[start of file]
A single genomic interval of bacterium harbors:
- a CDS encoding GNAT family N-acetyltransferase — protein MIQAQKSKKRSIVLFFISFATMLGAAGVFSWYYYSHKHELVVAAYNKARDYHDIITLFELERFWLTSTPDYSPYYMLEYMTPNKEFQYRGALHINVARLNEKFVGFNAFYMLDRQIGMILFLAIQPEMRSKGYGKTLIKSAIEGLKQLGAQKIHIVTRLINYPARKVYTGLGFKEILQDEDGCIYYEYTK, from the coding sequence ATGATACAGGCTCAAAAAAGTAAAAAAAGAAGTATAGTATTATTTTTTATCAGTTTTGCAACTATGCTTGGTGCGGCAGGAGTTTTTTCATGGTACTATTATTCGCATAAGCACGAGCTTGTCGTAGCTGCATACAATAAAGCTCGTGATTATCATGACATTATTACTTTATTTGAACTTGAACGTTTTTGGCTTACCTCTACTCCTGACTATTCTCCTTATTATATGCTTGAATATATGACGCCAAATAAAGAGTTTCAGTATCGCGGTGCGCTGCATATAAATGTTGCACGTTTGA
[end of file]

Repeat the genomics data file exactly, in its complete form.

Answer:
A single genomic interval of bacterium harbors:
- a CDS encoding GNAT family N-acetyltransferase — protein MIQAQKSKKRSIVLFFISFATMLGAAGVFSWYYYSHKHELVVAAYNKARDYHDIITLFELERFWLTSTPDYSPYYMLEYMTPNKEFQYRGALHINVARLNEKFVGFNAFYMLDRQIGMILFLAIQPEMRSKGYGKTLIKSAIEGLKQLGAQKIHIVTRLINYPARKVYTGLGFKEILQDEDGCIYYEYTK, from the coding sequence ATGATACAGGCTCAAAAAAGTAAAAAAAGAAGTATAGTATTATTTTTTATCAGTTTTGCAACTATGCTTGGTGCGGCAGGAGTTTTTTCATGGTACTATTATTCGCATAAGCACGAGCTTGTCGTAGCTGCATACAATAAAGCTCGTGATTATCATGACATTATTACTTTATTTGAACTTGAACGTTTTTGGCTTACCTCTACTCCTGACTATTCTCCTTATTATATGCTTGAATATATGACGCCAAATAAAGAGTTTCAGTATCGCGGTGCGCTGCATATAAATGTTGCACGTTTGA